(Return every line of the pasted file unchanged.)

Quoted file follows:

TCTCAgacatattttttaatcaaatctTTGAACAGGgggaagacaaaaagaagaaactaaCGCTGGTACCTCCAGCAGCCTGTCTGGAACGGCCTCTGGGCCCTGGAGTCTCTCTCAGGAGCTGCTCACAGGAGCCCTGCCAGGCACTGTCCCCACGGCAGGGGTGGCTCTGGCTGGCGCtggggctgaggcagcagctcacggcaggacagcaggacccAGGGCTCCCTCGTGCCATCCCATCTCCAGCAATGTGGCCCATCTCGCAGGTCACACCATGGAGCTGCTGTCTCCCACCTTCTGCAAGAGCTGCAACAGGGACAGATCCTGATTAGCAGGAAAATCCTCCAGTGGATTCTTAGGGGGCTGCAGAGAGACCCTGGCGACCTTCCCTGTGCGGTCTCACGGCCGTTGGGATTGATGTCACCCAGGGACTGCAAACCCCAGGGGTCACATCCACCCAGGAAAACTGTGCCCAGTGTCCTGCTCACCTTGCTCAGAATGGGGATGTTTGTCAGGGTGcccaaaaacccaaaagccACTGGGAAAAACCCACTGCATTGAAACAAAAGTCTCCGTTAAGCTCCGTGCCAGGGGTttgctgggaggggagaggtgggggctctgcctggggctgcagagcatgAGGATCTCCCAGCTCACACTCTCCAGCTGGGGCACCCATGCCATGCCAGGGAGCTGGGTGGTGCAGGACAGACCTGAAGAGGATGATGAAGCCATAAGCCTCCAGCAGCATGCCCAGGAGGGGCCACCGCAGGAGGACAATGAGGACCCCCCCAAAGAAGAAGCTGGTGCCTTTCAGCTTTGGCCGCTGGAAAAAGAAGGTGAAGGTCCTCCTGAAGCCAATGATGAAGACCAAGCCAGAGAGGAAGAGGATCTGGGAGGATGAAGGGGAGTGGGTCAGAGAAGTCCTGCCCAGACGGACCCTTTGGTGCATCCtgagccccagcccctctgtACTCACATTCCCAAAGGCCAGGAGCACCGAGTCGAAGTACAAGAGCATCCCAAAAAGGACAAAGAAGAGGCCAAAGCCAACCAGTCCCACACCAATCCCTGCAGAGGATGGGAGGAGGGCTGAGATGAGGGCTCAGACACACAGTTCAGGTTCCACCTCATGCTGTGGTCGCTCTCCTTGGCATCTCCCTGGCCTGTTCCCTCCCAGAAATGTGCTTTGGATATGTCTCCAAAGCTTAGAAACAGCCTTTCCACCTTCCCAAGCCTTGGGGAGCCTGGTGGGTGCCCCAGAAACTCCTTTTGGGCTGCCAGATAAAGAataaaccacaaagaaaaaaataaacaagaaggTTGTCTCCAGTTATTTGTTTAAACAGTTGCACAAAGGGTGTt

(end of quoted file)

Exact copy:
TCTCAgacatattttttaatcaaatctTTGAACAGGgggaagacaaaaagaagaaactaaCGCTGGTACCTCCAGCAGCCTGTCTGGAACGGCCTCTGGGCCCTGGAGTCTCTCTCAGGAGCTGCTCACAGGAGCCCTGCCAGGCACTGTCCCCACGGCAGGGGTGGCTCTGGCTGGCGCtggggctgaggcagcagctcacggcaggacagcaggacccAGGGCTCCCTCGTGCCATCCCATCTCCAGCAATGTGGCCCATCTCGCAGGTCACACCATGGAGCTGCTGTCTCCCACCTTCTGCAAGAGCTGCAACAGGGACAGATCCTGATTAGCAGGAAAATCCTCCAGTGGATTCTTAGGGGGCTGCAGAGAGACCCTGGCGACCTTCCCTGTGCGGTCTCACGGCCGTTGGGATTGATGTCACCCAGGGACTGCAAACCCCAGGGGTCACATCCACCCAGGAAAACTGTGCCCAGTGTCCTGCTCACCTTGCTCAGAATGGGGATGTTTGTCAGGGTGcccaaaaacccaaaagccACTGGGAAAAACCCACTGCATTGAAACAAAAGTCTCCGTTAAGCTCCGTGCCAGGGGTttgctgggaggggagaggtgggggctctgcctggggctgcagagcatgAGGATCTCCCAGCTCACACTCTCCAGCTGGGGCACCCATGCCATGCCAGGGAGCTGGGTGGTGCAGGACAGACCTGAAGAGGATGATGAAGCCATAAGCCTCCAGCAGCATGCCCAGGAGGGGCCACCGCAGGAGGACAATGAGGACCCCCCCAAAGAAGAAGCTGGTGCCTTTCAGCTTTGGCCGCTGGAAAAAGAAGGTGAAGGTCCTCCTGAAGCCAATGATGAAGACCAAGCCAGAGAGGAAGAGGATCTGGGAGGATGAAGGGGAGTGGGTCAGAGAAGTCCTGCCCAGACGGACCCTTTGGTGCATCCtgagccccagcccctctgtACTCACATTCCCAAAGGCCAGGAGCACCGAGTCGAAGTACAAGAGCATCCCAAAAAGGACAAAGAAGAGGCCAAAGCCAACCAGTCCCACACCAATCCCTGCAGAGGATGGGAGGAGGGCTGAGATGAGGGCTCAGACACACAGTTCAGGTTCCACCTCATGCTGTGGTCGCTCTCCTTGGCATCTCCCTGGCCTGTTCCCTCCCAGAAATGTGCTTTGGATATGTCTCCAAAGCTTAGAAACAGCCTTTCCACCTTCCCAAGCCTTGGGGAGCCTGGTGGGTGCCCCAGAAACTCCTTTTGGGCTGCCAGATAAAGAataaaccacaaagaaaaaaataaacaagaaggTTGTCTCCAGTTATTTGTTTAAACAGTTGCACAAAGGGTGTt